Institut für Astronomie und Astrophysik
Abteilung AstronomieSand 1, D-72076 Tübingen, Germany
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T. Rauch (1), M. Orio (2, 3), R. Gonzales-Riestra (4), T. Nelson (5, 6), M. Still (7, 8), K. Werner (8), J. Wilms (9)
(1) Institute for Astronomy and Astrophysics, Kepler Center for Astro and Particle Physics, Eberhard Karls University, Tübingen, Germany
(2) Istituto Nazionale di Astrofisica, Osservatorio Astronomico di Padova, Padova, Italy
(3) Department of Astronomy, University of Wisconsin-Madison, Madison, USA
(4) XMM-Newton Science Operations Centre, European Space Astronomy Centre (ESAC), Villanueva de la Canada, Madrid, Spain
(5) NASA Goddard Space Flight Center, Greenbelt, USA
(6) University of Maryland, Baltimore, USA
(7) NASA Ames Research Center, Moffett Field, USA
(8) University College London, Mullard Space Science Laboratory, Dorking, United Kingdom
(9) Dr. Remeis-Sternwarte, Astronomical Institute of the University Erlangen-Nuremberg, Bamberg, Germany
ApJ 717 (2010), 363-371
Abstract. Half a year after its outburst in September 2002, nova V4743 Sgr evolved into the brightest supersoft X-ray source in the sky with a flux maximum around 30A. We calculated grids of synthetic energy distributions (SEDs) based on NLTE model atmospheres for the analysis of the hottest white dwarfs and present the result of fits to Chandra and XMM-Newton grating X-ray spectra of V4743 Sgr of outstanding quality, exhibiting prominent resonance lines of C V, C VI, N VI, N VII, and O VII in absorption. The nova reached its highest effective temperature (Teff = 740 ± 70kK) around April 2003 and remained at that temperature at least until September 2003. We conclude that the white dwarf is massive, about 1.1 - 1.2 Msun. The nuclear-burning phase lasted for 2 to 2.5 years after the outburst, probably the average duration for a classical nova. The photosphere of V4743 Sgr was strongly carbon deficient (about times solar) and enriched in nitrogen and oxygen (> 5 times solar). Especially the very low C/N ratio indicates that the material at the white dwarf's surface underwent thermonuclear burning. Thus, this nova retained some of the accreted material and did not eject all of it in outburst. From March to September 2003, the nitrogen abundance is strongly decreasing, probably new material is already been accreted at this stage.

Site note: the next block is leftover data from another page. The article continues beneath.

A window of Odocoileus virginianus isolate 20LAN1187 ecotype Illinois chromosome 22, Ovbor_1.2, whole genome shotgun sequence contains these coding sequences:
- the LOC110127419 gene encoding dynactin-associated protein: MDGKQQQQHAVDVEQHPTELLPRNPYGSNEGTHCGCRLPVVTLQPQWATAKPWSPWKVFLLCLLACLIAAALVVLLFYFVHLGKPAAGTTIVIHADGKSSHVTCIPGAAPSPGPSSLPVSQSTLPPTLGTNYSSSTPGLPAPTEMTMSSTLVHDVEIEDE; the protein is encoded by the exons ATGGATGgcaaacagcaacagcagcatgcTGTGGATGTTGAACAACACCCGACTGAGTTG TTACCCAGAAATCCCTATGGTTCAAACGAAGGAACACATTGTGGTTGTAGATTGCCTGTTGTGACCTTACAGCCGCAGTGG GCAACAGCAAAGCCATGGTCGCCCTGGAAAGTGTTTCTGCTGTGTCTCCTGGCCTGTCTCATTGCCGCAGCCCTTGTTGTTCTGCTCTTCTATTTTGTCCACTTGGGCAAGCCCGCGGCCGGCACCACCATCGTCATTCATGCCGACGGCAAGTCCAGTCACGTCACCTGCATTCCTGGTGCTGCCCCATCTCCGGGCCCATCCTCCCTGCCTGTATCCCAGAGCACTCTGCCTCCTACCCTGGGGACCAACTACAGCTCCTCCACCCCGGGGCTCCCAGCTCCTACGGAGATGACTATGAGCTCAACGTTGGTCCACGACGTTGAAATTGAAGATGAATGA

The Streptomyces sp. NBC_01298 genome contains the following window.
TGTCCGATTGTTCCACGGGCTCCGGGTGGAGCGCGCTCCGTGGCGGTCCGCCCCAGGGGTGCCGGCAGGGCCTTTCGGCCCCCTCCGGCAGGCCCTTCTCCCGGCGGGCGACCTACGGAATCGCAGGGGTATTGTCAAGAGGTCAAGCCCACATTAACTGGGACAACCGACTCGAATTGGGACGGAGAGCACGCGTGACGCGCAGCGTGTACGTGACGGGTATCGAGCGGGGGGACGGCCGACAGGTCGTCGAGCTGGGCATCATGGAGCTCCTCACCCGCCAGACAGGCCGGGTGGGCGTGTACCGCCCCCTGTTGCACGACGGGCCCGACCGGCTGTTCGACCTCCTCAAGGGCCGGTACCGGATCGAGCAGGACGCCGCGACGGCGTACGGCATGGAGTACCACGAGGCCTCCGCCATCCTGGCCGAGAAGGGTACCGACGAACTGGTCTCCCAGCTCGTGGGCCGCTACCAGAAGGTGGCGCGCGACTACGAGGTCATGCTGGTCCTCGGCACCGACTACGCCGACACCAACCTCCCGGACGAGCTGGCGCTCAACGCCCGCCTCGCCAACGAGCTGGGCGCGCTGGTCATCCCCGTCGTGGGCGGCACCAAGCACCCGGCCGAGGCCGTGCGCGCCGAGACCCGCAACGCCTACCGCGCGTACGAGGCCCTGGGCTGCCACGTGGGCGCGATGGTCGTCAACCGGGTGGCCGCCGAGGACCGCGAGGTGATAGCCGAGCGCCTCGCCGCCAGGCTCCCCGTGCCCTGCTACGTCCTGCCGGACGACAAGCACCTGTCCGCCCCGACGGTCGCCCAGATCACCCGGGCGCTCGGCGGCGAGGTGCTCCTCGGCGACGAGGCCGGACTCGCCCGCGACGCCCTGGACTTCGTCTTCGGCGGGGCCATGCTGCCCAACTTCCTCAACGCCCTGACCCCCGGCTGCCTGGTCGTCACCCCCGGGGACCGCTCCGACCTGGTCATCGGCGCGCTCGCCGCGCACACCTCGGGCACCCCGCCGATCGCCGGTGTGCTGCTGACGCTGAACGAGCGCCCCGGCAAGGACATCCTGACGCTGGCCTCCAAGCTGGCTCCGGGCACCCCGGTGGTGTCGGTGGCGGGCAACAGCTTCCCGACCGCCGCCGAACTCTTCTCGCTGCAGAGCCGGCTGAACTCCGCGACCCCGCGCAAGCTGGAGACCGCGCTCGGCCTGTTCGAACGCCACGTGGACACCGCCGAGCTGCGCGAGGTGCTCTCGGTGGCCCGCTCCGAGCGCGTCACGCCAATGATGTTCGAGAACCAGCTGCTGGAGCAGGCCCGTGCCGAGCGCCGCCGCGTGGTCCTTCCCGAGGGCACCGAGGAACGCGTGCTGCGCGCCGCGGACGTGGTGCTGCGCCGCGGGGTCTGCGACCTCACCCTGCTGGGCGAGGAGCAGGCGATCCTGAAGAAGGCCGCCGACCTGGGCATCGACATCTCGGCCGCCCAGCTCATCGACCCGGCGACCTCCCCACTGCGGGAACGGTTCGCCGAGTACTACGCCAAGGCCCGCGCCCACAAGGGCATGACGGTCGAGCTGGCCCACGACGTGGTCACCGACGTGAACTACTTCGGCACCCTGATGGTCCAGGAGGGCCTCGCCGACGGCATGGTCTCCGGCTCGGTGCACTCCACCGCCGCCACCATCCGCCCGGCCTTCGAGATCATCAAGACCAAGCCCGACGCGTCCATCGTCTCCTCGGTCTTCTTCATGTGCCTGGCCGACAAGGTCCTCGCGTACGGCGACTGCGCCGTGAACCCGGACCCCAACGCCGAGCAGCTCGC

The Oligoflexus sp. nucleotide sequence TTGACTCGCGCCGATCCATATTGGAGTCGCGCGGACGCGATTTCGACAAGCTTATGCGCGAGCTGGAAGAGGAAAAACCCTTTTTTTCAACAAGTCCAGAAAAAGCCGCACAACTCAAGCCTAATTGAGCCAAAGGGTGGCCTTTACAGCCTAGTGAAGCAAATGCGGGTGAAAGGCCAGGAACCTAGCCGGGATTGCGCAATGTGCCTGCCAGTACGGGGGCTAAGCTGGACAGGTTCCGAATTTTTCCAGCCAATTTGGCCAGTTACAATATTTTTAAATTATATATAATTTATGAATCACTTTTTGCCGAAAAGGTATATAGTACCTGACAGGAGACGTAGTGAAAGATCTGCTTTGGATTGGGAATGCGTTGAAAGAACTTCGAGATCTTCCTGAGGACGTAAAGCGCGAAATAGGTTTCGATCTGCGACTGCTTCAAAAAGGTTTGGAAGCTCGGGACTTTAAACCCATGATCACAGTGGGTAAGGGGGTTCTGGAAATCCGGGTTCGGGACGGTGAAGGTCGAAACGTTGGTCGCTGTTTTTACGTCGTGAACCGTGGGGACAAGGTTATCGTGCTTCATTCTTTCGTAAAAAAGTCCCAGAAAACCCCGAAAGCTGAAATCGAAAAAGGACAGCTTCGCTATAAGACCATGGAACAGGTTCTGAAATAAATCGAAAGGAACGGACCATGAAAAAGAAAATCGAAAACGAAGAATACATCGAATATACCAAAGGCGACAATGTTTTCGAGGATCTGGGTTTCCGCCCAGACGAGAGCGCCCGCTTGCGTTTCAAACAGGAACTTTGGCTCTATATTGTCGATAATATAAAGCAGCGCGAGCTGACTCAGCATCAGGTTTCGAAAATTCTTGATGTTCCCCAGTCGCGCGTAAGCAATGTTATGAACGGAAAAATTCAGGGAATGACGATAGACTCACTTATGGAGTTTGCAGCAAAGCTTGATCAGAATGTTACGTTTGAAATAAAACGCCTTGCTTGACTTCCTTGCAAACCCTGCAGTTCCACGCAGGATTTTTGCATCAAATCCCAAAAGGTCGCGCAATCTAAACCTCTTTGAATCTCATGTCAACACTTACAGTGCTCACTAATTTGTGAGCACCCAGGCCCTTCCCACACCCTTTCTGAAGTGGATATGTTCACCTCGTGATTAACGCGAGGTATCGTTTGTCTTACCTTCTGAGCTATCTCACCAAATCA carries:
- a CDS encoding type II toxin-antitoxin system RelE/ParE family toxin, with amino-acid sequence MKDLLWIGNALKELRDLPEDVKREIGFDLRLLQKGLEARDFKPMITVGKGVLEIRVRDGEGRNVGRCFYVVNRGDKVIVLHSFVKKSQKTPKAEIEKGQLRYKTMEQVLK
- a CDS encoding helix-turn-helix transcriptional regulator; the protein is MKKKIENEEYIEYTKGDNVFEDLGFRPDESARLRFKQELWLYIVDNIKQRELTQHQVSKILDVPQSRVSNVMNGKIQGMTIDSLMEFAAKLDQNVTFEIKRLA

Key words: stars: abundances -- stars: AGB and post-AGB -- stars: atmospheres -- stars: individual: V4743 Sgr -- novae, cataclysmic variables -- white dwarfs
Preprint (1,22 Mb PDF file including figures)
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Last modified 14 Jun 2010